It’s an odd feature of the current often confused state of British politics that virtually all the parties now agree on Brexit – it needs to be renegotiated.
Labour, rather quietly, plainly think Brexit leaves much to be desired – after all, most of them campaigned for Remain. The party doesn’t make a big fuss about it, but the hints are getting heavier.
A few months ago Keir Starmer plainly issued an informal fatwa on even mentioning the “B-word”, and figures such as Lisa Nandy and Andy Burnham have been making noises about reconciliation with Brexity northern and midlands working-class voters.
Now Labour wants to “make Brexit work”, a vague, eerie echo of Theresa May’s “Brexit that works for everyone”. It means renegotiation because you can’t make Brexit work without changing the treaty and protocols. David Lammy, even more passionate about Europe than most of the rest of the Labour front bench, has said as much too: “This is his [Boris Johnson’s] deal. When we come to government, we’ll have to look at how we fix his deal.”
You can see why, if you’re sat in a queue for petrol, Labour is tiptoeing back to the idea of renegotiating Brexit, as people start to have second thoughts and some of the practical difficulties make themselves known. But how would a softer Brexit be consistent with Labour’s pledge to make things more sound in Britain – a cuddly version of protectionism?
More surprising, though not remarked upon enough, is that the geezers who actually negotiated Brexit, campaigned for it, won the referendum and then a general election – yes, Boris Johnson and Lord David Frost – really do want to renegotiate the terms of Brexit. Changing the Northern Ireland Protocol means renegotiating Brexit, simple as that, and once it’s opened up then there’s nothing to stop the EU (for example, the French) reopening grievances such as fishing rights. In Brussels, Berlin and Paris they won’t be bothered if it’s Starmer or Johnson bleating about fairness; they’ll get short shrift.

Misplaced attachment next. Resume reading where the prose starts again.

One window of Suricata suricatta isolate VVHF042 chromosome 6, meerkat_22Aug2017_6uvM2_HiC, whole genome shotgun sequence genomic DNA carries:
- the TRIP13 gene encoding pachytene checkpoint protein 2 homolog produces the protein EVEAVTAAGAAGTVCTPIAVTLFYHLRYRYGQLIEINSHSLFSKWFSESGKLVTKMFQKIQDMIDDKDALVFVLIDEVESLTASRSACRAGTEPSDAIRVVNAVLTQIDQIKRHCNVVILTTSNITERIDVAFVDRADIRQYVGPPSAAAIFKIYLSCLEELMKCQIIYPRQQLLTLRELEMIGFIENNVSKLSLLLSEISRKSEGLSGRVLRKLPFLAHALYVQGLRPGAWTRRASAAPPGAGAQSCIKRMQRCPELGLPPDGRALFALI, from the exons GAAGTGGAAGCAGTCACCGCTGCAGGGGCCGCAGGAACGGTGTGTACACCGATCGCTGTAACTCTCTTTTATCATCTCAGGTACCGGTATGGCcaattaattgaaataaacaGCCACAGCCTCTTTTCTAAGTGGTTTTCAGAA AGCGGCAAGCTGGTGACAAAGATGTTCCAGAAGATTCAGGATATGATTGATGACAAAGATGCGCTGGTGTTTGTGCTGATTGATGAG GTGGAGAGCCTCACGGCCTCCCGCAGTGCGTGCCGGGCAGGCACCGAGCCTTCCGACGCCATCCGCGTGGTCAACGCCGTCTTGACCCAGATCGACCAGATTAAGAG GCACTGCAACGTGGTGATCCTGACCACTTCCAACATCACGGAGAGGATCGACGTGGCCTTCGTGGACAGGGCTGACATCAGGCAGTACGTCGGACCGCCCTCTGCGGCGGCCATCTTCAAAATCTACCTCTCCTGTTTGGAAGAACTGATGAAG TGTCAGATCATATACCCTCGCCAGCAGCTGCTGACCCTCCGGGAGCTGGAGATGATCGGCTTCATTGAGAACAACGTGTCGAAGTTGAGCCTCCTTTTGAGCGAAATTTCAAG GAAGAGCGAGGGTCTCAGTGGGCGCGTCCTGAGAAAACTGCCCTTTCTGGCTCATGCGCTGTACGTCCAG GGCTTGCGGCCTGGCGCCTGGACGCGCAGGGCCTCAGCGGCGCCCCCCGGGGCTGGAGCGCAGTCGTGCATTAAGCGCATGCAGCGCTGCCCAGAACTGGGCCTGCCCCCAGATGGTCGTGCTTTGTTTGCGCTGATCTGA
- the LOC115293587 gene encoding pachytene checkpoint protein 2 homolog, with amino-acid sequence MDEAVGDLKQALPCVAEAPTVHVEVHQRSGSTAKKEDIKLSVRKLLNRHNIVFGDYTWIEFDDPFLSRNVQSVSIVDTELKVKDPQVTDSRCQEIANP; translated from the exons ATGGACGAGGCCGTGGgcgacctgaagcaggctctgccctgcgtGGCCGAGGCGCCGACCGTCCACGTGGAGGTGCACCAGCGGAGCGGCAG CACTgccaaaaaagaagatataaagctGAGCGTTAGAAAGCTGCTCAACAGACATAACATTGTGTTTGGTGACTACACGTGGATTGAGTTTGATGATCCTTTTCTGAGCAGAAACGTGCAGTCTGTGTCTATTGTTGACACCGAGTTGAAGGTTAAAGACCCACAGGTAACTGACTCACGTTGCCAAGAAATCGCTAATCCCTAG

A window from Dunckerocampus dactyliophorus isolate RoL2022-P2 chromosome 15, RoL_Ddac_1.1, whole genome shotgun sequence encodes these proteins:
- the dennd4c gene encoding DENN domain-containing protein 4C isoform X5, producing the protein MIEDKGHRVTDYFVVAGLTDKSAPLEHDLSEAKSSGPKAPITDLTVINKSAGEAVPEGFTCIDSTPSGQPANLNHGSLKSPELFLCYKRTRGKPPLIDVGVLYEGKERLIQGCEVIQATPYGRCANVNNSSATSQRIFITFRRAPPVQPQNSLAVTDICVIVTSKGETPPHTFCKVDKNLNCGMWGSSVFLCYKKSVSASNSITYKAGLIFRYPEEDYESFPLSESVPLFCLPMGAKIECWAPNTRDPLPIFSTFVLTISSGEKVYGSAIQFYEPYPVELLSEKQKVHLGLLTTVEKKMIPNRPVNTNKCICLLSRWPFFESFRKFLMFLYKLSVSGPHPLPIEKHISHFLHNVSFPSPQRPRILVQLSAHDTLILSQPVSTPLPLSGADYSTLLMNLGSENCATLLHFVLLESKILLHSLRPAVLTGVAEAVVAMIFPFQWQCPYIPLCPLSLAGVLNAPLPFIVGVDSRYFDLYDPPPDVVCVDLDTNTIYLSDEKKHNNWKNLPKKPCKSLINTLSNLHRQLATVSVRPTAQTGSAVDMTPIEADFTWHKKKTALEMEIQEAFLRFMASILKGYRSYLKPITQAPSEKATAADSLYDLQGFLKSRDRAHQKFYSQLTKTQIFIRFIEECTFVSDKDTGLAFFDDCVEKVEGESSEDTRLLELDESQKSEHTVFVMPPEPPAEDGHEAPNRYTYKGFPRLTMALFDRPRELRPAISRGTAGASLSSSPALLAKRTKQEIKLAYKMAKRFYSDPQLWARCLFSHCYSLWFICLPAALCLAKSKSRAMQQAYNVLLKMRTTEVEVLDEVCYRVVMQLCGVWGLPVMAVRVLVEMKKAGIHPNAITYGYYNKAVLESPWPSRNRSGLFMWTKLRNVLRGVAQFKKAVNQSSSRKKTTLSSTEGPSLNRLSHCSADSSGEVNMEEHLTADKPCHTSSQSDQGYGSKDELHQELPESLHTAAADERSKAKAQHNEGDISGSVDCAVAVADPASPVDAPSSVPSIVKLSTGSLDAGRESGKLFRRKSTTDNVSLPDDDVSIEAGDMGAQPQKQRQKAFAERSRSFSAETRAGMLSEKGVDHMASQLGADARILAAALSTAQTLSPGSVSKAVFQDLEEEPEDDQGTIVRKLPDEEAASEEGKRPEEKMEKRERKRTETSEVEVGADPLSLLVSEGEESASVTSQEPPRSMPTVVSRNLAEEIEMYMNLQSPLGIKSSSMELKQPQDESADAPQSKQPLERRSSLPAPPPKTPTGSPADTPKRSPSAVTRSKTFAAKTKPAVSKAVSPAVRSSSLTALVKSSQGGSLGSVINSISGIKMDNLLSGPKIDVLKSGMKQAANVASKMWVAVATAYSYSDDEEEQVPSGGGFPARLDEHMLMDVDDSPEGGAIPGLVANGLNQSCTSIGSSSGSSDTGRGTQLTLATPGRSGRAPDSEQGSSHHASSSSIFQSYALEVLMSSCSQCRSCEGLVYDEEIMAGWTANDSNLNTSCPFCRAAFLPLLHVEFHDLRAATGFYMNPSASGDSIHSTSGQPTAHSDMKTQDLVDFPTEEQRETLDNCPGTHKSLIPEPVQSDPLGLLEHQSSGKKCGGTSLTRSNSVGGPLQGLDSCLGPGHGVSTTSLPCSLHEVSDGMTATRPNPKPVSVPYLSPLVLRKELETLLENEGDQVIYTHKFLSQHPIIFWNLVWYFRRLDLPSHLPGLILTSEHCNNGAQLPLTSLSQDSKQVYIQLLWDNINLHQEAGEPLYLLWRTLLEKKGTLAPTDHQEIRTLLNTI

There’s a lot still to argue about then, and, whatever else it proves, it shows that Brexit didn’t get “done” and the famous Johnson oven-ready deal was a bit half-baked. The bad news is that the tiresome (albeit vital) arguments about Brexit aren’t going to go away. The even worse news is that they will mostly serve to entrench both sides in their belief that the country has been betrayed (workers by the Tories or by the EU), and the culture wars about Brexit will just drag and drag on.
Imagine what renegotiating Brexit might mean. Rejoining the single market and/or the EU customs union would mean more EU migration, tearing up trade deals with the likes of Australia that have been signed, and reversing whatever new laws and rules we’ve made up for ourselves.
Then again not renegotiating a botched Brexit is also an unpalatable prospect – shortages, higher costs for business, lost markets... for the last 60 years, since the first application to join the European Communities was filed in 1961, the British have been wrangling and divided about Europe. They always will be.